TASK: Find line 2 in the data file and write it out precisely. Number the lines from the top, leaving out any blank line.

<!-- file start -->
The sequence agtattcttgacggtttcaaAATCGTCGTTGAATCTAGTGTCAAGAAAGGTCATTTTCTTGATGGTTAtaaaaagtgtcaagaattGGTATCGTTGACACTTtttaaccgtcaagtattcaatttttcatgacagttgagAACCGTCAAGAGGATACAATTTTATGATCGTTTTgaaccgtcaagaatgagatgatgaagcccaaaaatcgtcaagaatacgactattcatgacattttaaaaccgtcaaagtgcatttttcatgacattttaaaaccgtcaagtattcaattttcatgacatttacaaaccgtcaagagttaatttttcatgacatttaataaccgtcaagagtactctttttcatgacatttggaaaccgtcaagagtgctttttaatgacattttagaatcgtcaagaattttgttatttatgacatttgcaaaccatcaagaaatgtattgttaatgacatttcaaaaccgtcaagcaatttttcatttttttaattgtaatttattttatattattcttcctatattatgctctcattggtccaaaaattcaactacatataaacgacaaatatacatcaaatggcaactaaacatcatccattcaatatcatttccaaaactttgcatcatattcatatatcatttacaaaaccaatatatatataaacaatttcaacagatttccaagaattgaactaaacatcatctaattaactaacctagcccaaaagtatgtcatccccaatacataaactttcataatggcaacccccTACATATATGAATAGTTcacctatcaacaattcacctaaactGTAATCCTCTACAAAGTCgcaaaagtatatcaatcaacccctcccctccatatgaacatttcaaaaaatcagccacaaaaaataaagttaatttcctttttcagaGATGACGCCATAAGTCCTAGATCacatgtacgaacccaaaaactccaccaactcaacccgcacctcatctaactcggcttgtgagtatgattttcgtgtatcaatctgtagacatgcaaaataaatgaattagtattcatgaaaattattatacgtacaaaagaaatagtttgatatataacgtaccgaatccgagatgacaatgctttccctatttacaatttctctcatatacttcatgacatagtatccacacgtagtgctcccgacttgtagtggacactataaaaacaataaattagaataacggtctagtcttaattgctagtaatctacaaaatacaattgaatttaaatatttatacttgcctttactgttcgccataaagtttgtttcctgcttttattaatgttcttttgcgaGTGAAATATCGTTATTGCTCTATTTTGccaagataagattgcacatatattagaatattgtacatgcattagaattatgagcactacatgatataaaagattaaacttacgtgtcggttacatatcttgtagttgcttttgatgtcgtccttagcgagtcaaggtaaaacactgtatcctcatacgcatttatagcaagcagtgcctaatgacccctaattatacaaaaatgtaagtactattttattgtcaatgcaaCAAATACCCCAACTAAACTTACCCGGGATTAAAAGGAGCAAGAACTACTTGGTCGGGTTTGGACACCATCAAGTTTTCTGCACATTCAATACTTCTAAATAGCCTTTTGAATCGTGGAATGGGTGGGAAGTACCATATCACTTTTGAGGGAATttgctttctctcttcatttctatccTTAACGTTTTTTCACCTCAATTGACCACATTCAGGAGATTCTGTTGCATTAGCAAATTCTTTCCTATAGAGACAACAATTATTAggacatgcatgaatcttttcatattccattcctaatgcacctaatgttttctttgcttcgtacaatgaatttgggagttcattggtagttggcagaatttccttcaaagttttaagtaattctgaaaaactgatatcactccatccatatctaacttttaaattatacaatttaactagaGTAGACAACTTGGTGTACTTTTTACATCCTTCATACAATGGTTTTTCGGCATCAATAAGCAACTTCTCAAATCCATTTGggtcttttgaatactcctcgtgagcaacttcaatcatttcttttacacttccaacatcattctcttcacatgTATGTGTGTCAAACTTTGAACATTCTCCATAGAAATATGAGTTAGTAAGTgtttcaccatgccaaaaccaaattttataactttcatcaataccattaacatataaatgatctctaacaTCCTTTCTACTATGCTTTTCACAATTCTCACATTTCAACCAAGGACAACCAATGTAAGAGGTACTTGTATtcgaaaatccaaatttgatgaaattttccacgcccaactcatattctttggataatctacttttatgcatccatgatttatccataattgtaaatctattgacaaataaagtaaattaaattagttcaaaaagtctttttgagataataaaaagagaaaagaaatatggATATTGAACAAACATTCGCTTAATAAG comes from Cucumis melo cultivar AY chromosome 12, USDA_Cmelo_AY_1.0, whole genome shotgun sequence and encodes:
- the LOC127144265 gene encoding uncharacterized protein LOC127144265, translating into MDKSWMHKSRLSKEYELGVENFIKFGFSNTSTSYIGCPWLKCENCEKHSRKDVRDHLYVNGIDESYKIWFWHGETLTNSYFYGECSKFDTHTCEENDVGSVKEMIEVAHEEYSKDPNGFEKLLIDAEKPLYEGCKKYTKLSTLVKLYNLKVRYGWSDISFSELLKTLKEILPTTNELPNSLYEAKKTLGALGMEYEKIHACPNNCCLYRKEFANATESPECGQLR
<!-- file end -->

- the LOC127144265 gene encoding uncharacterized protein LOC127144265, translating into MDKSWMHKSRLSKEYELGVENFIKFGFSNTSTSYIGCPWLKCENCEKHSRKDVRDHLYVNGIDESYKIWFWHGETLTNSYFYGECSKFDTHTCEENDVGSVKEMIEVAHEEYSKDPNGFEKLLIDAEKPLYEGCKKYTKLSTLVKLYNLKVRYGWSDISFSELLKTLKEILPTTNELPNSLYEAKKTLGALGMEYEKIHACPNNCCLYRKEFANATESPECGQLR